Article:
Biking To Work

Brush up your cycling knowledge with these tips from cyclists, commuting educators and safety experts from across the country:


Getting the Right Gear

  1. Get a bike that suits your needs.
    Whether it’s a road or mountain bike, $50 vs $500, choose a bike that fits you and your lifestyle. Read our Get Prepared section for top tips on selecting the right bike for you.

    WHN EXPERT TIP: Take It Easy

    Don’t get caught up on trying to have the correct equipment, like the best bike or fancy carriers and crates for your bike.

    Start out with a backpack to carry things. Make sure that you’re enjoying your bicycling and your commuting before you go wholeheartedly into it.

    There are great community bike shops that have used bike equipment for sale, we’ve heard a lot of great things about Craigslist or even just ask your coworkers.
    – Chris Cameron, Commuting Instructor, Cascade Bicycling Club, Seattle WA

  2. Get a good helmet!
    Read our Helmet Tips to choose a snug, safely fitting helmet.

    WHN READER TIP: Protect Your Melon!

    A helmet is a must, as should be protective eye wear (sunglasses or clear glasses). I've been hit in the lenses on more than one occasion by rocks kicked up by cars. And the glasses will also protect your eyes when you ride through a patch of bugs or hit a bee. Gloves are good to protect your hands if you fall - or to keep you warm if its cold.
    – Torin R., West Hills, CA

    WHN EXPERT TIP: We’ll Say It Again…You NEED a helmet!

    I’ve had a helmet save my life while on a bike. Remember when on a bike your head is 5-6 feet off of a very hard surface. That’s a long way to fall!
    - David Bernstein, producer and host of The Fred Cast Podcast.

  3. Grab extra gear to make your ride a bit easier.
    Our cyclists and safety experts recommended having the following (don’t worry about having all of it now – you can add as you go):
    • Air pump
    • Backpack/messenger bag/baskets to carry gear
    • Cycling shoes
    • Fenders
    • Front and rear reflectors (a must!); front and rear blinking lights (especially for after dark riding)
    • Lock and key
    • Rear-view mirror(s)
    • Reflective cycling gear
    • Spare tube
    • Tire irons
    • Tire patching kit
    • Water bottle holder

    WHN EXPERT TIP: Flat Tires

    Flat tires occur often enough that you should be prepared to deal with them. If you are mechanically inclined, learn how to fix a flat. Then carry along a spare tube, tire irons and a pump. If you don't want to repair a flat on the road, carry a cell phone with a phone number of a friend with a car or a taxi company.
    – Doug Shidell, avid cyclist and publisher of Bikeverywhere.com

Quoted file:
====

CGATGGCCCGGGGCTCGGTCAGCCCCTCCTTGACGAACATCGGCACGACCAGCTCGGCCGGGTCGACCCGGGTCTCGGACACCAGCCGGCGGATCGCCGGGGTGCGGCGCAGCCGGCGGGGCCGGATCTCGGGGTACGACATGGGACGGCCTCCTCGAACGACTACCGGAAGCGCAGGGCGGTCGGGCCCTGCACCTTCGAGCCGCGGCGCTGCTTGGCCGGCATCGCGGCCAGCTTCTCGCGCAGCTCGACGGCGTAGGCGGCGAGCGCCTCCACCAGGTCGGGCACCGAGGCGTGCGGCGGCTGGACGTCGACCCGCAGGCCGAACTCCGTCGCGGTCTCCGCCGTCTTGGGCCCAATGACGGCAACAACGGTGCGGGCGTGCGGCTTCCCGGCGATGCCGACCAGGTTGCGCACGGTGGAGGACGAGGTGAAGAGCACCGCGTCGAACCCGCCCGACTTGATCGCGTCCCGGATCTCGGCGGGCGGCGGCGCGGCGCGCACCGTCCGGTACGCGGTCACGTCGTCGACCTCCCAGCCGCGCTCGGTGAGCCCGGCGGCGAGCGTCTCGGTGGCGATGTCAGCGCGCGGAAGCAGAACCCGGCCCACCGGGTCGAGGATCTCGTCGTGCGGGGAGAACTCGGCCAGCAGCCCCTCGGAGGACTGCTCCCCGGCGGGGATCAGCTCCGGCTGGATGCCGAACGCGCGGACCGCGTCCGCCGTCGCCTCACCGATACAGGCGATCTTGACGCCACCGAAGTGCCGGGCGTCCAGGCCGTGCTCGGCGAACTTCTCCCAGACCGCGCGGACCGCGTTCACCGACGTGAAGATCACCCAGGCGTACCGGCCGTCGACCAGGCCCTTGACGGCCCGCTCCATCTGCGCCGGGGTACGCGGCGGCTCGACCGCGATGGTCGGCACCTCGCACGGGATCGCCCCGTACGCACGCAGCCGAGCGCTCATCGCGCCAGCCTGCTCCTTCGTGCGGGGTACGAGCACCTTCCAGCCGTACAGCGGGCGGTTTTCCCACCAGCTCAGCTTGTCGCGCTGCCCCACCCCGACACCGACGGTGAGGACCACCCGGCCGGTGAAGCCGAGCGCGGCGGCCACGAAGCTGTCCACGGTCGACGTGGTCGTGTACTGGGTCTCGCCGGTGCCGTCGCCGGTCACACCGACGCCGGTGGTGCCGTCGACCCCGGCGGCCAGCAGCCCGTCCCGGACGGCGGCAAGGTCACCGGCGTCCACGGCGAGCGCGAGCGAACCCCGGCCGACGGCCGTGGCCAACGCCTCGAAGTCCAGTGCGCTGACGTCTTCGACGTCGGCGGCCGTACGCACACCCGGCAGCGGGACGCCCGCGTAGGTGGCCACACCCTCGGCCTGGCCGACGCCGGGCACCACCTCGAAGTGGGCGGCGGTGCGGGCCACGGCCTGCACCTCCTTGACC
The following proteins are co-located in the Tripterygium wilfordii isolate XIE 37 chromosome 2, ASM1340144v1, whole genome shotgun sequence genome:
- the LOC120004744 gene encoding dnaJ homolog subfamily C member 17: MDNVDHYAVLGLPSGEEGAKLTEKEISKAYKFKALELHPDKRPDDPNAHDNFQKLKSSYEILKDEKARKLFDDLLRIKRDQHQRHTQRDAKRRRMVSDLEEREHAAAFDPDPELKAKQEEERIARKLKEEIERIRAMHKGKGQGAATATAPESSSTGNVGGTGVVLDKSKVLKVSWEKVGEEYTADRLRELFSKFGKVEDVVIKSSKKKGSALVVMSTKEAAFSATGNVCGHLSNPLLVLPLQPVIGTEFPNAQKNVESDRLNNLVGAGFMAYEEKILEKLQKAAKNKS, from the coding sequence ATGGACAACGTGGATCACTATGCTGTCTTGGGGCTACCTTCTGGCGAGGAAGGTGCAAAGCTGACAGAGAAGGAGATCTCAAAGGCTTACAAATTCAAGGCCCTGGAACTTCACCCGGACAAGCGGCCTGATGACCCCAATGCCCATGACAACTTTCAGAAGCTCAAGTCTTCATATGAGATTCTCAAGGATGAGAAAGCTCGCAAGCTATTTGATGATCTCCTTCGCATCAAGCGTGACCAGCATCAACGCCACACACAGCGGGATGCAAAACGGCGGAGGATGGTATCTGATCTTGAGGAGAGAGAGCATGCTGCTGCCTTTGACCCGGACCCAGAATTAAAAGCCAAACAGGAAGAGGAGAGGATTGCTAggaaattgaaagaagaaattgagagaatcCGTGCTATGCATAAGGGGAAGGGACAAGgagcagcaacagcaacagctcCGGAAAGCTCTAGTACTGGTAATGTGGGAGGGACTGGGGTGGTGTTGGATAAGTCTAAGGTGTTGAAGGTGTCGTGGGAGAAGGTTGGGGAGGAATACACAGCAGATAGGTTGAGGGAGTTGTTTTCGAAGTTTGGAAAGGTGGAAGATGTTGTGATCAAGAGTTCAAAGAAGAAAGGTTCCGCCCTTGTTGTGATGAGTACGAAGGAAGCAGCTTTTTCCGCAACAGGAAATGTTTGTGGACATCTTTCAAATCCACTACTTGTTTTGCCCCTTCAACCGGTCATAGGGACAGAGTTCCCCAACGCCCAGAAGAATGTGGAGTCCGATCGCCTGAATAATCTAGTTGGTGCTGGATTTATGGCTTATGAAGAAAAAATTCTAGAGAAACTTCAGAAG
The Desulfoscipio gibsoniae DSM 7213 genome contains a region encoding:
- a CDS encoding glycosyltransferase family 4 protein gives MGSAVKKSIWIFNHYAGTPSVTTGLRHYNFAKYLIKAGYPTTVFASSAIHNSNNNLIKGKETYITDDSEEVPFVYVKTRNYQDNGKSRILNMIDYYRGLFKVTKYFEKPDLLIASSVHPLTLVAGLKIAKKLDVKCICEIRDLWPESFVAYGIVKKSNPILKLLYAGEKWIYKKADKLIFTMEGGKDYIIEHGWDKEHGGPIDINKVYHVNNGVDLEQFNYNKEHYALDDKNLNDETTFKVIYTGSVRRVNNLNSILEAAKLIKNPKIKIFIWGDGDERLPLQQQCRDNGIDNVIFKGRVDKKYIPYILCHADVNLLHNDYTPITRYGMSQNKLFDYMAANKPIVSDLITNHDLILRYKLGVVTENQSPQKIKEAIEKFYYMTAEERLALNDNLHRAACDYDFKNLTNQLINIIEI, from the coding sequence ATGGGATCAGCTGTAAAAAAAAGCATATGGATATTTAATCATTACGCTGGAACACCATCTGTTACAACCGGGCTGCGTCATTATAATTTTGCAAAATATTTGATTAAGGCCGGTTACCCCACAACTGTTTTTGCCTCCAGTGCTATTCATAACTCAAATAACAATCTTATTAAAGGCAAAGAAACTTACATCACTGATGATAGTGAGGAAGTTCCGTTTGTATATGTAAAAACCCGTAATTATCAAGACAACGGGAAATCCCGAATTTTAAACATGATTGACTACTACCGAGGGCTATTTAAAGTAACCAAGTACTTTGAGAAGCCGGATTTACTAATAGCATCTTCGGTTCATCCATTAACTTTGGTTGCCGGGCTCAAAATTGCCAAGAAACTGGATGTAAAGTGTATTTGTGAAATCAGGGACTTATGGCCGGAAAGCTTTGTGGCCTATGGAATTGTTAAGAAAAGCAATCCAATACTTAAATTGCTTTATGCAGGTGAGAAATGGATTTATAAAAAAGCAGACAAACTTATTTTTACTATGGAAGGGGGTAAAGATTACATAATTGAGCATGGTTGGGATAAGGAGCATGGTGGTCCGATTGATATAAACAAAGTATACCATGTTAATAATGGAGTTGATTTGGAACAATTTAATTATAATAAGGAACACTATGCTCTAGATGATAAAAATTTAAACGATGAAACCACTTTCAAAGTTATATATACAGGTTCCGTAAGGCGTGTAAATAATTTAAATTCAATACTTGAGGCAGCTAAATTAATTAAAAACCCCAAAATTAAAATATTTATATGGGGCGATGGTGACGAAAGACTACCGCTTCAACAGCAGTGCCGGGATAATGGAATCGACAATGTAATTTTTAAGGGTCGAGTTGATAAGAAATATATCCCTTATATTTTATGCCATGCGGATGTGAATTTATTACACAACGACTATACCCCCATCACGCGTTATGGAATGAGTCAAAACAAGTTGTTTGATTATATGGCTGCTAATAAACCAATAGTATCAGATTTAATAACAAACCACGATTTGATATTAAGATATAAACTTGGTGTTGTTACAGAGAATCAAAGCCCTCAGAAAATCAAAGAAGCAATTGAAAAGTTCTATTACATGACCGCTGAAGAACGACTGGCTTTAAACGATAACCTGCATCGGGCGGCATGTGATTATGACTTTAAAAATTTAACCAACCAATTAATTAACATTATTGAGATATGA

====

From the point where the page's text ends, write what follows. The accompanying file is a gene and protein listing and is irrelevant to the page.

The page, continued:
Rules of the Road

  1. Take a commuting class.
    Many large metropolitan areas and local bike clubs offer classes for first-time commuters.
  2. Cyclists must follow the same rules and laws as cars.
    “The most important thing a bicyclist should know is that you should ride a bike like you drive a car,” says Doug Shidell, avid cyclist and publisher of Bikeverywhere.com. “If you don't do it in a car, you shouldn't do it on a bike. The worst offenses are running stop lights or signals, weaving in traffic and riding the wrong way in traffic.”

Practice Makes Perfect

  1. Map your route.
    “You can avoid a lot of traffic and hassles by looking for back roads and bike trails,” says Shidell. “Ask your local bike shop about bike maps or good bike route suggestions.”

    WHN EXPERT TIP: Do a “practice run.”

    Ride in on the weekend to make sure that you know the bike route. Carry the gear that you expect to need for work. Make sure you know where you are going to park your bike, change clothing if necessary and store gear during the work day. A practice run helps you overcome some of the hurdles in a non-stressful way.
    – Doug Shidell, avid cyclist and publisher of Bikeverywhere.com.

  2. Check the weather and make any necessary changes.
    Grab extra water if it’s hot; make sure your lights are working if it’s after dark; grab rain gear if it’s raining.

    WHN EXPERT TIP: Fair-Weather Fan

    Start as a fair weather commuter. It's important that you enjoy the experience. If you don't enjoy it, you will always have an excuse not to ride, so ride in on pleasant days, take a day off if you feel tired and ride a route that is as stress-free as possible. After you get comfortable with bike commuting, you can broaden your definition of fair weather and try riding in conditions that aren't ideal. – Doug Shidell, avid cyclist and publisher of Bikeverywhere.com.

    WHN READER TIP: Wet Weather

    If you're in an area where the weather can change quickly, a rain coat might be good to keep in your bag. Also, the addition of fenders can be helpful, as you'll get filthy without them when you ride through a puddle or in the rain.
    – Torin R., West Hills, CA

  3. Pack the essentials.
    Make sure you’ve got your ID, sunglasses, cell phone, water bottle and any other items you’ll need for your ride.
  4. Do a quick check on your bike.
    • Make sure your tires are inflated properly and that your wheels are tight. While inflating the tires, check for glass, cuts and wear on the tread. If the tire looks worn or you see some deep nicks in the tread, replace it.
    • You should also make sure your brakes are adjusted properly and that your tires can spin between the brake pads without rubbing. – Torin R., West Hills, CA
    • Read our Get Prepared – Bike section for more detailed tips on getting your bike ready for riding.

Want more? Read these top articles with advice from bike industry experts and fellow cyclists: